1) Check to see if the problem is the Power On switch, or the Power Supply, first.
Use a multimeter on the two wires coming from the Power On switch.
Perform a continuity test of the switch.
An economical multimeter can be purchased, for as little as $8 to $12. Available in a multitude of stores. An auto parts store is but one example.
Make notes, and a drawing as to where those two wires go, on the Front panel header, on the motherboard. Then disconnect the two wires, and hold them in your hand.
Set the Function knob of the multimeter to OHM's. (1K, or 10K)
Touch the Positive (Red) probe lead of the multimeter to one wire.
Touch the Negative (Black) probe lead of the multimeter, to the other wire.
Press the Power On switch. (Button)
You should see a brief reading on the multimeter scale. (Or readout if the multimeter is digital)
It is brief because the Power On switch is a Momentary Contact Switch.
No reading? Bad ATX power on switch,http://www.directron.com/atxswitch.html
Good reading? The Power Supply may be bad.
Test the three main voltages coming from the Power Supply.
The Switched-Mode Power Supply, (SMPS), in your computer, is a power converter. It converts AC electricity from your home, or business, into three LOW DC voltages.
The shock hazard is IN the Power Supply's case. Not from the low DC voltages it produces ]
A) 3.3 Volt power rail
B) 5 Volt power rail
C) 12 Volt power rail
Test at the 20-pin ATX main power cable's connector,http://usa.asus.com/Motherboards/AMD_Socket_754/K8VX_SE/
Photo, shows the white, long 20-pin ATX main power cable connector, on the motherboard. No power cable plugged in.
Two rows of 10 socket holes.
(Above the blue Heatsink that sits on the Northbridge chip )
This is a general example of a 20-pin ATX main power cable, and it's respective connector on the motherboard,http://www.playtool.com/pages/psuconnectors/connectors.html#atxmain20
Power cable plugged in as shown in the right photo.
I suggest using a straightened out paper clip, and sticking it down in the socket for the power wire.
This is for the Positive (Red) probe lead of the multimeter, to touch to.
First voltage power wire check:
The multimeter function knob is set to DC Voltage. If just a symbol, the symbol is a dotted line, over a solid line.
IF there is more than one DC Voltage scale, for the Function knob to be set to, set it to the 0 - 50 Volt scale.
The straightened out paperclip, will go down into the BACK of the 20-pin ATX main power cable's connector, RIGHT NEXT to the Orange wire.
Has to go down far enough, to go past the Orange insulation of the wire, and TOUCH the metal terminal down in the bottom.
[Looking at the middle photo, you can see the tips of the metal terminals I am referring to.
Uninstalled, and end not crimped over the wire's insulation, this is what they look like,http://www.molex.com/molex/products/datasheet.jsp?part=active/0002081202_CRIMP_TERMINALS.xml&channel=Products&Lang=en-US
Left side shown, crimps over the insulation of the wire.
The far right side is what you are seeing the tip of, in the middle photo of the Playtool link ]
You can use ANY of the Orange wires you see. ALL are 3.3 Volt wires.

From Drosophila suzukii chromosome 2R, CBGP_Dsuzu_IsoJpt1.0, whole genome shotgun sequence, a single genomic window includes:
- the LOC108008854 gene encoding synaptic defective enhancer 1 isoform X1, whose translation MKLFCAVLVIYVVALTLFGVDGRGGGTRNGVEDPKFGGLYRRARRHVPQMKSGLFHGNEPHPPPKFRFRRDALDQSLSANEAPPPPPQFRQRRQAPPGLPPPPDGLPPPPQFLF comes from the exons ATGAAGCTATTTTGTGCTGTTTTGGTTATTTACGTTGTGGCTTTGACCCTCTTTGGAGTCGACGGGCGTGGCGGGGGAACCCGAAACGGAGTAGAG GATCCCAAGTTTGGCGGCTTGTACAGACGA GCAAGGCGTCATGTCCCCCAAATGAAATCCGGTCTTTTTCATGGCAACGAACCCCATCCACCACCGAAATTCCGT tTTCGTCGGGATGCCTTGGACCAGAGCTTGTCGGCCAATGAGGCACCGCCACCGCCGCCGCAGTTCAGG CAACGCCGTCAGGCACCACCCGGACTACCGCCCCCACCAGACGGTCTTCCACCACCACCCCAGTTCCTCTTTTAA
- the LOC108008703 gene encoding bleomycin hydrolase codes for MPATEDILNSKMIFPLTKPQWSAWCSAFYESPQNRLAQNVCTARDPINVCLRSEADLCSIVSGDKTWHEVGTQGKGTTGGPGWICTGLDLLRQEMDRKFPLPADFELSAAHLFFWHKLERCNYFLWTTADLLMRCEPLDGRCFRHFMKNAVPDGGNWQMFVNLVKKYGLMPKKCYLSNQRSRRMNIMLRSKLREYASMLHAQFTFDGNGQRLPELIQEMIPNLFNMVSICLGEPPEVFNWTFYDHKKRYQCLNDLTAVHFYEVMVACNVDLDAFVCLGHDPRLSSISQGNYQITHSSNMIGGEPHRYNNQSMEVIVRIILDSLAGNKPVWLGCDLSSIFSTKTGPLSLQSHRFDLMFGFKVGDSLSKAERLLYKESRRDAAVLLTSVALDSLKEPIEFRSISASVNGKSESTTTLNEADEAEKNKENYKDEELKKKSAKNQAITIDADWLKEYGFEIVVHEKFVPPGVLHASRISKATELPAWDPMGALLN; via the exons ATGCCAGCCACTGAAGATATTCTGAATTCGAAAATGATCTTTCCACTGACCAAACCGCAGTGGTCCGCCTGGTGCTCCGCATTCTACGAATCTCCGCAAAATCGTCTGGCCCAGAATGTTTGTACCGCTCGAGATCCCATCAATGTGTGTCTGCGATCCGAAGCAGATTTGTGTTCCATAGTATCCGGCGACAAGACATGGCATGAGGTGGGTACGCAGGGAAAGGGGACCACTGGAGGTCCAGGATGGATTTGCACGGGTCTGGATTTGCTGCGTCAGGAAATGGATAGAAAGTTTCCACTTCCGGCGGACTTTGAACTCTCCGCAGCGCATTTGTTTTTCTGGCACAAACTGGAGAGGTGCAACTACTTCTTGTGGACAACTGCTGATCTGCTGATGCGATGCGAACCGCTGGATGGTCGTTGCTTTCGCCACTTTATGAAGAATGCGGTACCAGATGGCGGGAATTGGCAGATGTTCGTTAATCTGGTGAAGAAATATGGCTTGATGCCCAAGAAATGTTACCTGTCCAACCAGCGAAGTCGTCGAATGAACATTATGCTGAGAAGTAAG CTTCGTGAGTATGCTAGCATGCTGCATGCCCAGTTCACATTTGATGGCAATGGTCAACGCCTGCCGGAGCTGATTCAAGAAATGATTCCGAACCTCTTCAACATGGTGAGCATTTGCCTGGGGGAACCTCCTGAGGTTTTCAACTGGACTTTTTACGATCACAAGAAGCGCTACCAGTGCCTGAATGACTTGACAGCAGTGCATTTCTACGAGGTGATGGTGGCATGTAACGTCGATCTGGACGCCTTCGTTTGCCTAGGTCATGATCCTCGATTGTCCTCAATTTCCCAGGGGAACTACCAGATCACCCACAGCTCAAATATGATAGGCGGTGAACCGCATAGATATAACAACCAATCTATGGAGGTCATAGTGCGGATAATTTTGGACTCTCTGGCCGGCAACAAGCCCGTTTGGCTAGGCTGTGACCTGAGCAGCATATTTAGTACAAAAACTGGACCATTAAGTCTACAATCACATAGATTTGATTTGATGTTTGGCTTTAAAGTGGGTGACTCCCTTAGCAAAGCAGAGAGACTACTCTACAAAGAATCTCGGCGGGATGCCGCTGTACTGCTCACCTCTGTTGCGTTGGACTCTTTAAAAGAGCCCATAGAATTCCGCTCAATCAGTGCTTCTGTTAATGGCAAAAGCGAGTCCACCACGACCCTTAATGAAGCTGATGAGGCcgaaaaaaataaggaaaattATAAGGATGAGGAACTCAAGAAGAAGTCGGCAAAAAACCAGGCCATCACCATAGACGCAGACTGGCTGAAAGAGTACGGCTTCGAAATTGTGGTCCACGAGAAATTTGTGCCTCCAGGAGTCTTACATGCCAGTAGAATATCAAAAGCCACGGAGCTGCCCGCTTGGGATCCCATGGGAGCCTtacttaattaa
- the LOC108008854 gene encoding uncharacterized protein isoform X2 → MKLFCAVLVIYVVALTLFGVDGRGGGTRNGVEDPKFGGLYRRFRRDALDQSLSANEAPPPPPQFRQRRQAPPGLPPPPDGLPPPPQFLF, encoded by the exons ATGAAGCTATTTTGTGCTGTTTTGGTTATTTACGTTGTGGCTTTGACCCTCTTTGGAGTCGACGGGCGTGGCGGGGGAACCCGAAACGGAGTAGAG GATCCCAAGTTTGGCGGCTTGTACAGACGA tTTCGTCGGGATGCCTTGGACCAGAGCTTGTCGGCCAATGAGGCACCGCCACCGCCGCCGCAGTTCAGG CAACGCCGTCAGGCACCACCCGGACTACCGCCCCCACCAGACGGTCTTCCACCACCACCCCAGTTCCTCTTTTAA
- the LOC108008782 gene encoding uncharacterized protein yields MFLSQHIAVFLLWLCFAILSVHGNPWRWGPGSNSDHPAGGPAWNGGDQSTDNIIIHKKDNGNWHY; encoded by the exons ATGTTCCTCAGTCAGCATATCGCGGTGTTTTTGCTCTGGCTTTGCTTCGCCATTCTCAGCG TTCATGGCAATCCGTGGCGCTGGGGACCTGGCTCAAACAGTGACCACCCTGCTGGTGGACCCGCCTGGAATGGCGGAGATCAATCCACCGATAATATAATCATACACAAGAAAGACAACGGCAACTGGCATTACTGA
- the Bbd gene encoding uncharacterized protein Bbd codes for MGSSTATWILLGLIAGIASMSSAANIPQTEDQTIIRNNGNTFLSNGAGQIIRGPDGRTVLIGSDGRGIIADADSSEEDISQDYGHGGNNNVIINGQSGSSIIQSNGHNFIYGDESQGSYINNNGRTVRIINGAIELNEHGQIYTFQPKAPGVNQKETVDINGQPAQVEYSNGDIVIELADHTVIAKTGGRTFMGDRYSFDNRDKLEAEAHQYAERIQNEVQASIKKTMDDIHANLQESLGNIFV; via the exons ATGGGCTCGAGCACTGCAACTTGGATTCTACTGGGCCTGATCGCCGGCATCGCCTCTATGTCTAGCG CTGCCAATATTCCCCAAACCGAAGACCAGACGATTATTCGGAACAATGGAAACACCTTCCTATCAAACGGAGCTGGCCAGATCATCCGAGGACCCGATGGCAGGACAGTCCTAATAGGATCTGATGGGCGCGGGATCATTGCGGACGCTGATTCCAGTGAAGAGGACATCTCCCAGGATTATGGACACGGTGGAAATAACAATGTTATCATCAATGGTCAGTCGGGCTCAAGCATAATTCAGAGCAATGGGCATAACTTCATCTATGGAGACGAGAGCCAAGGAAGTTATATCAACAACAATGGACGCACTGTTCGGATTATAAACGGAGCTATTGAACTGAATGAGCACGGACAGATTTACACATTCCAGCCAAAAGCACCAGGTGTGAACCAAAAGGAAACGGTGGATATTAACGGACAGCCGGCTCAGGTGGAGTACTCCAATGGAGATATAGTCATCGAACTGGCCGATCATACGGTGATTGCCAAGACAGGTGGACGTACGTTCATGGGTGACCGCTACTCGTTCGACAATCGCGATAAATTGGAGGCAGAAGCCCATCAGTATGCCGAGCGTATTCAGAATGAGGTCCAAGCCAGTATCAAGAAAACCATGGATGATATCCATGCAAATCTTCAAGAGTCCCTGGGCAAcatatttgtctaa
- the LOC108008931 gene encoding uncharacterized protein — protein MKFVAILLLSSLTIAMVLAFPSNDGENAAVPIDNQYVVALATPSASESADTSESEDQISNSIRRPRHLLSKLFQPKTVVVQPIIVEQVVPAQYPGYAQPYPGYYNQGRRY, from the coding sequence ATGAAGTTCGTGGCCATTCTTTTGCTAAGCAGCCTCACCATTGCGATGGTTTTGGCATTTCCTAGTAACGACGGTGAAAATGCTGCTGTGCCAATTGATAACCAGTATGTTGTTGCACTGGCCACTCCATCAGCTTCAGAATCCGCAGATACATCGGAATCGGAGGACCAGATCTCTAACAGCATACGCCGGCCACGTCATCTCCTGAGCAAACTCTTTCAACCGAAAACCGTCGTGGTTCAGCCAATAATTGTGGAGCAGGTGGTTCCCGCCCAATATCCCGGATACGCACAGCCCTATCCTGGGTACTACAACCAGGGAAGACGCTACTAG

The Negative (Black) probe lead of the Multimeter, touches ANY Black wire.
ALL Black wires are Ground wires.
(Straightened out paperclip, also goes down in the Black wire's socket hole )
Put the straightened out paperclips in the appropriate socket holes, then plug the Power Supply into power. Press the Power On button, and start the Power Supply.
On the DC scale of the multimeter you should be reading VERY close to 3.3 Volts.
Go to ANY Red wire. ALL Red wires are 5 Volts (DC)
Positive (Red) probe lead of multimeter to straightened out paper clip, down into a socket hole, with ANY red wire.
Negative (Black) probe lead of multimeter to straightened out paperclip, in ANY socket hole with a Black wire.
Reading should be VERY close to 5 Volts. (DC)
Go to ANY Yellow wire. ALL Yellow wires are 12 Volts. (DC)
Reading should be VERY close to 12 Volts. (11.5 to 12 Volts)
ANY low reading means a bad Power Supply.
1) If ALL of the LED lights were on at once, they would use less than 1 Watt of power.
2) EACH fan uses 2 to 3 Watts of power.
3) A typical Processor can use 51 to 125 watts of power.
From your brief diagnoses it looks to be a bad Power Supply.
barely enough to light the green LED light on the motherboard.
Not enough power to even spin fans, much less turn the Processor on.
Power Supply checks out?
Perform a visual check of the Electrolytic Capacitors on the motherboard. Look CLOSE, and you may need a light, and magnifying glass.http://www.capacitorlab.com/visible-failures/index.htm
Capacitors on the motherboard are used as Filters, and Voltage Regulators.
The one's used as voltage regulators, are in the motherboard voltage regulator circuit.
Some of the one's used in the motherboard voltage regulator circuit, regulate voltage for the Processor.
A Processor MUST have a steady, 'clean', supply of Voltage, and it MUST be kept within a very 'tight' tolerance range. Cannot be too much, or too little, or BIOS will not turn the Processor on.
(Or if on, will not keep it on)
That's an old motherboard. Could be bad capacitors, but I'm more willing to bet on a bad Power Supply.
For additional questions please post in a Comment.